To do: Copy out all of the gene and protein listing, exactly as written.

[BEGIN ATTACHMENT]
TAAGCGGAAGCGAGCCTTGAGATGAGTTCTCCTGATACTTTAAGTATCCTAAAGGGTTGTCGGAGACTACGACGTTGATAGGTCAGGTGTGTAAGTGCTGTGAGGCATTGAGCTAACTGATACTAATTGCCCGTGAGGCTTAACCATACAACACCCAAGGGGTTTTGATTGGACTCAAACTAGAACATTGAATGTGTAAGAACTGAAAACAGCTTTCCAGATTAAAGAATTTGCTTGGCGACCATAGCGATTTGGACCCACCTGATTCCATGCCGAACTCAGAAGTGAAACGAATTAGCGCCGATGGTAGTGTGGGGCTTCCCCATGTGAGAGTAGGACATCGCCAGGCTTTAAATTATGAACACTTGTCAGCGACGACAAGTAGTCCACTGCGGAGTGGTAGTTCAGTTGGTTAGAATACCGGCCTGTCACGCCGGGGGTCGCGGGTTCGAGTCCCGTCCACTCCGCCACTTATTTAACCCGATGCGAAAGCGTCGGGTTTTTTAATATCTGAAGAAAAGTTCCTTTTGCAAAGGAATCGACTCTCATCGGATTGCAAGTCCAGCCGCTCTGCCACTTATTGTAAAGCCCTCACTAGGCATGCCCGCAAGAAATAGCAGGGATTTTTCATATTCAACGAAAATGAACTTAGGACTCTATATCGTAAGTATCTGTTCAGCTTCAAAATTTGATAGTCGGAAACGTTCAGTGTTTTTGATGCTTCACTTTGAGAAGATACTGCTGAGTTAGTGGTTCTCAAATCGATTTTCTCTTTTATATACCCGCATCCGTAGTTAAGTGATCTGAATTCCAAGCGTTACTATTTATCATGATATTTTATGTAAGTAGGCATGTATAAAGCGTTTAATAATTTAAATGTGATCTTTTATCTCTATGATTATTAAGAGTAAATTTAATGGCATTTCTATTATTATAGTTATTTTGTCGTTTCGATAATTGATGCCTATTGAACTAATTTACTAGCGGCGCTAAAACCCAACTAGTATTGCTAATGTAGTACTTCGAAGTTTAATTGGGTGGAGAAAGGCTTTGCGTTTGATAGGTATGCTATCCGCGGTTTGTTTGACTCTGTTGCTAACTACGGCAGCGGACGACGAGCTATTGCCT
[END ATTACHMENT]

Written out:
TAAGCGGAAGCGAGCCTTGAGATGAGTTCTCCTGATACTTTAAGTATCCTAAAGGGTTGTCGGAGACTACGACGTTGATAGGTCAGGTGTGTAAGTGCTGTGAGGCATTGAGCTAACTGATACTAATTGCCCGTGAGGCTTAACCATACAACACCCAAGGGGTTTTGATTGGACTCAAACTAGAACATTGAATGTGTAAGAACTGAAAACAGCTTTCCAGATTAAAGAATTTGCTTGGCGACCATAGCGATTTGGACCCACCTGATTCCATGCCGAACTCAGAAGTGAAACGAATTAGCGCCGATGGTAGTGTGGGGCTTCCCCATGTGAGAGTAGGACATCGCCAGGCTTTAAATTATGAACACTTGTCAGCGACGACAAGTAGTCCACTGCGGAGTGGTAGTTCAGTTGGTTAGAATACCGGCCTGTCACGCCGGGGGTCGCGGGTTCGAGTCCCGTCCACTCCGCCACTTATTTAACCCGATGCGAAAGCGTCGGGTTTTTTAATATCTGAAGAAAAGTTCCTTTTGCAAAGGAATCGACTCTCATCGGATTGCAAGTCCAGCCGCTCTGCCACTTATTGTAAAGCCCTCACTAGGCATGCCCGCAAGAAATAGCAGGGATTTTTCATATTCAACGAAAATGAACTTAGGACTCTATATCGTAAGTATCTGTTCAGCTTCAAAATTTGATAGTCGGAAACGTTCAGTGTTTTTGATGCTTCACTTTGAGAAGATACTGCTGAGTTAGTGGTTCTCAAATCGATTTTCTCTTTTATATACCCGCATCCGTAGTTAAGTGATCTGAATTCCAAGCGTTACTATTTATCATGATATTTTATGTAAGTAGGCATGTATAAAGCGTTTAATAATTTAAATGTGATCTTTTATCTCTATGATTATTAAGAGTAAATTTAATGGCATTTCTATTATTATAGTTATTTTGTCGTTTCGATAATTGATGCCTATTGAACTAATTTACTAGCGGCGCTAAAACCCAACTAGTATTGCTAATGTAGTACTTCGAAGTTTAATTGGGTGGAGAAAGGCTTTGCGTTTGATAGGTATGCTATCCGCGGTTTGTTTGACTCTGTTGCTAACTACGGCAGCGGACGACGAGCTATTGCCT